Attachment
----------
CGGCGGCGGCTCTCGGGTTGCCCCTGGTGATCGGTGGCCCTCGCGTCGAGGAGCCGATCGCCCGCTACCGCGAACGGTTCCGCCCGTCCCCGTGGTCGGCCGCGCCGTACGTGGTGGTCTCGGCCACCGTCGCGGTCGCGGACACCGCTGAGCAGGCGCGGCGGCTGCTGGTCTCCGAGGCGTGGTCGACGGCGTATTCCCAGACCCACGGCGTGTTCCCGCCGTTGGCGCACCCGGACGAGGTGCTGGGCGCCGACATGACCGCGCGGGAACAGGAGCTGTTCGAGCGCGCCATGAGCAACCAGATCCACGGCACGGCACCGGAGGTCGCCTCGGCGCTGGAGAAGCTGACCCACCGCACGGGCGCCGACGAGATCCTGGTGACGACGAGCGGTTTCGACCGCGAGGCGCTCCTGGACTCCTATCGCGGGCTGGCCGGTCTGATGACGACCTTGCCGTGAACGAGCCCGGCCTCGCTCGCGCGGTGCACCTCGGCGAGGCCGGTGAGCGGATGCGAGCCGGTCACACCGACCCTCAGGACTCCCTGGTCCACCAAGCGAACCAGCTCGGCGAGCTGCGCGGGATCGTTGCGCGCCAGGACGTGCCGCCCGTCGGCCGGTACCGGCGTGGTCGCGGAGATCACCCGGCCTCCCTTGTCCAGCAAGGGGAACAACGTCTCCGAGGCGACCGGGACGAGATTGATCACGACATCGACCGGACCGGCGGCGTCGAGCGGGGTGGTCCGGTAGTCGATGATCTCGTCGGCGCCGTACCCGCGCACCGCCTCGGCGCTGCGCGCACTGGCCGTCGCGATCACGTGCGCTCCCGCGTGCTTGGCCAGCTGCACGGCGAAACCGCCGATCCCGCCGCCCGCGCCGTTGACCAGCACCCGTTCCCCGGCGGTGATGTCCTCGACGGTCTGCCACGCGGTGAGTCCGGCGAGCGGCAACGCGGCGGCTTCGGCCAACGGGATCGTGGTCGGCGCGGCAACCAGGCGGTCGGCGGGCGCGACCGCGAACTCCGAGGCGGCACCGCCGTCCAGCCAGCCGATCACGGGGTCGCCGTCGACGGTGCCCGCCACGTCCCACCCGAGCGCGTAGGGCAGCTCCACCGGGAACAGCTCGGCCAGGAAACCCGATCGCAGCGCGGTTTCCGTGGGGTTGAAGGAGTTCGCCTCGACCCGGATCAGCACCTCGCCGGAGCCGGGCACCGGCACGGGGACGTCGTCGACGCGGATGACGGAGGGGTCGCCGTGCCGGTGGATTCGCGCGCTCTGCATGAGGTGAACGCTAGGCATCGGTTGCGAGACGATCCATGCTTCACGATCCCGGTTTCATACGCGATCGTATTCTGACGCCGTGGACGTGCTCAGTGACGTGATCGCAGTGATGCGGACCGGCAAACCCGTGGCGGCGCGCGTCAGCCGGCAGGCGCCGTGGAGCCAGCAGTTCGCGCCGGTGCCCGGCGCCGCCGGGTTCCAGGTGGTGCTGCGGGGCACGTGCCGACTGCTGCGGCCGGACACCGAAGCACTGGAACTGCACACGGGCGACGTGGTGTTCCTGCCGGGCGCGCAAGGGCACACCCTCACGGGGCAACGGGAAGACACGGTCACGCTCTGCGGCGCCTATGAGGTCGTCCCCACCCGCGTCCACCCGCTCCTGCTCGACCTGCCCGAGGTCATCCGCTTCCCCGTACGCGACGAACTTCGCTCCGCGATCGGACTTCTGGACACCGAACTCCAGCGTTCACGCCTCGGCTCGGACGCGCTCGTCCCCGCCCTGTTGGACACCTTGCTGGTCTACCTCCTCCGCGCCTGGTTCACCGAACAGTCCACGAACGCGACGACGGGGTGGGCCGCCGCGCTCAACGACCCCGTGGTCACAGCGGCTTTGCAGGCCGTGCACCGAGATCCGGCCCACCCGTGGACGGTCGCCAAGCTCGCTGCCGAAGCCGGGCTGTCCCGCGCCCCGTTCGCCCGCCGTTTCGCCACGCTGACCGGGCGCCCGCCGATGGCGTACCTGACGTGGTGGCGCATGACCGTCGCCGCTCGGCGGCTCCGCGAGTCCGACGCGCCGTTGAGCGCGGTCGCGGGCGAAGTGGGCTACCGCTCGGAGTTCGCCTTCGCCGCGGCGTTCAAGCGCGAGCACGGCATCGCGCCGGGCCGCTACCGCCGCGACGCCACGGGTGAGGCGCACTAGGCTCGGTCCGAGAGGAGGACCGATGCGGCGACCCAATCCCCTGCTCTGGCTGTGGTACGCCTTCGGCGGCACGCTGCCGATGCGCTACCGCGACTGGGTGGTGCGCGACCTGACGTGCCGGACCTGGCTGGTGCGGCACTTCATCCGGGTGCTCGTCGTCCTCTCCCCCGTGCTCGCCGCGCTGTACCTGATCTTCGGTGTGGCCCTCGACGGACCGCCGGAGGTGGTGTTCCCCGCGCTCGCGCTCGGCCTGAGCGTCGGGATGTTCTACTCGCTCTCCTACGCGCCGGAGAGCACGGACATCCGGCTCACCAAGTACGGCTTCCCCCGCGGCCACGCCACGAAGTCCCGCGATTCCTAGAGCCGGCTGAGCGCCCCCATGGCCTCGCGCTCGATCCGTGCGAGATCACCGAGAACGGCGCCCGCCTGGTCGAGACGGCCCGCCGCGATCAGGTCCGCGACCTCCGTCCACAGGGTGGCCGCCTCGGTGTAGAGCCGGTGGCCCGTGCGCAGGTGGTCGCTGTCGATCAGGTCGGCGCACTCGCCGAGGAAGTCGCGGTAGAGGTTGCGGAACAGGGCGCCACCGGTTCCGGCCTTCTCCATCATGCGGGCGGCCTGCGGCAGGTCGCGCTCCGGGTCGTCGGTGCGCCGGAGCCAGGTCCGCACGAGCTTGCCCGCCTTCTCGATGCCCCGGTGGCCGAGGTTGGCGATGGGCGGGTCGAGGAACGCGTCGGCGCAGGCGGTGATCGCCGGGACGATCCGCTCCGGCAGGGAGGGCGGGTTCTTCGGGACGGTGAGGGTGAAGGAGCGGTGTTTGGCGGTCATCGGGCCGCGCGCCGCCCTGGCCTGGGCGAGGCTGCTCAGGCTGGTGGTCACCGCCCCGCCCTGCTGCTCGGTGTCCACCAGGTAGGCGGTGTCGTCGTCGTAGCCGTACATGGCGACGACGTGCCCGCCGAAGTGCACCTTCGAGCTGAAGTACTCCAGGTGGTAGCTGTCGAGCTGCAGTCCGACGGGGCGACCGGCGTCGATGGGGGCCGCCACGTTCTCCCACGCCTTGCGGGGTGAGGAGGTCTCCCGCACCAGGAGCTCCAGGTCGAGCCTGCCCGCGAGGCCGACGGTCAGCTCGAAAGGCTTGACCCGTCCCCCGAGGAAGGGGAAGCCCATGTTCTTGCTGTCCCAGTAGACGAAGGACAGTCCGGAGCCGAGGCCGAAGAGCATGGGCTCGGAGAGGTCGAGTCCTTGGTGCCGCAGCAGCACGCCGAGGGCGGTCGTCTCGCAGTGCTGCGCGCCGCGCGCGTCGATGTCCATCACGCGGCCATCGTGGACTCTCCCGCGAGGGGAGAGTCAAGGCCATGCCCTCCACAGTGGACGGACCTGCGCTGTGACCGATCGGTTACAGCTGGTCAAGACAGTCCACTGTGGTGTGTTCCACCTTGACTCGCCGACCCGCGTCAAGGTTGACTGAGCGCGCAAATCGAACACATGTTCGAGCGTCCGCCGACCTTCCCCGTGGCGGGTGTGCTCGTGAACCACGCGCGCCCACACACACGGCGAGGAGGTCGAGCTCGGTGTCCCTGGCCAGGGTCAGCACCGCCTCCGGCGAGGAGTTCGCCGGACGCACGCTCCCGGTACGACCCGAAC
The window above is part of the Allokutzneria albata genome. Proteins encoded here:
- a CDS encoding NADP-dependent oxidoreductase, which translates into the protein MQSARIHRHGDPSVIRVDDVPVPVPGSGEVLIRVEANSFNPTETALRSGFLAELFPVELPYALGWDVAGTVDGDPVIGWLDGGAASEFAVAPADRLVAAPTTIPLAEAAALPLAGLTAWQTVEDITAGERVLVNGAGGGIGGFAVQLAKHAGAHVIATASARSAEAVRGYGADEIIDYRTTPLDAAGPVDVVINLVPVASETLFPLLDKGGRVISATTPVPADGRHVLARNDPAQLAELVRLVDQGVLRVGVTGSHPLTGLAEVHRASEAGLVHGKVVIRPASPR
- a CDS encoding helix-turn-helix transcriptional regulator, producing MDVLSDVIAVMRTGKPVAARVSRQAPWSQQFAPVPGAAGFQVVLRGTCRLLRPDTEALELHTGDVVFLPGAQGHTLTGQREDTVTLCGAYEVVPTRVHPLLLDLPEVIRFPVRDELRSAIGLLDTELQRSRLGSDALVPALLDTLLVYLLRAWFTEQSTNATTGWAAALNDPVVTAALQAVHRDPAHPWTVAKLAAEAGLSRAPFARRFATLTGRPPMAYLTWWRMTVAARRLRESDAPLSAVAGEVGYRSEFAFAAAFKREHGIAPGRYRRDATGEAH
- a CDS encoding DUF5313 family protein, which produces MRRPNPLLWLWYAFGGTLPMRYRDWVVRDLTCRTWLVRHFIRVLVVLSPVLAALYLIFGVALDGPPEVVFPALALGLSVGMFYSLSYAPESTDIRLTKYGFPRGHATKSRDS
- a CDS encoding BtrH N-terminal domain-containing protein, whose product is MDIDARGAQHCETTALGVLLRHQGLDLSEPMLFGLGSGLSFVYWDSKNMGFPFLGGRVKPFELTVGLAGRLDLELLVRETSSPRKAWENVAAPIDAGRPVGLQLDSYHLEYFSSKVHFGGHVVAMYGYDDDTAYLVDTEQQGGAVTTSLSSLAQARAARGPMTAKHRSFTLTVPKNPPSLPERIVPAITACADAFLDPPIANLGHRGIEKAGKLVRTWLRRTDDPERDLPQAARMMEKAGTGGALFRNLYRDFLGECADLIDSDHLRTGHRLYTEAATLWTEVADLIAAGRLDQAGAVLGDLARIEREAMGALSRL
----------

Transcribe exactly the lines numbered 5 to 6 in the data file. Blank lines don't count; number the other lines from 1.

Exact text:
- a CDS encoding DUF5313 family protein, which produces MRRPNPLLWLWYAFGGTLPMRYRDWVVRDLTCRTWLVRHFIRVLVVLSPVLAALYLIFGVALDGPPEVVFPALALGLSVGMFYSLSYAPESTDIRLTKYGFPRGHATKSRDS
- a CDS encoding BtrH N-terminal domain-containing protein, whose product is MDIDARGAQHCETTALGVLLRHQGLDLSEPMLFGLGSGLSFVYWDSKNMGFPFLGGRVKPFELTVGLAGRLDLELLVRETSSPRKAWENVAAPIDAGRPVGLQLDSYHLEYFSSKVHFGGHVVAMYGYDDDTAYLVDTEQQGGAVTTSLSSLAQARAARGPMTAKHRSFTLTVPKNPPSLPERIVPAITACADAFLDPPIANLGHRGIEKAGKLVRTWLRRTDDPERDLPQAARMMEKAGTGGALFRNLYRDFLGECADLIDSDHLRTGHRLYTEAATLWTEVADLIAAGRLDQAGAVLGDLARIEREAMGALSRL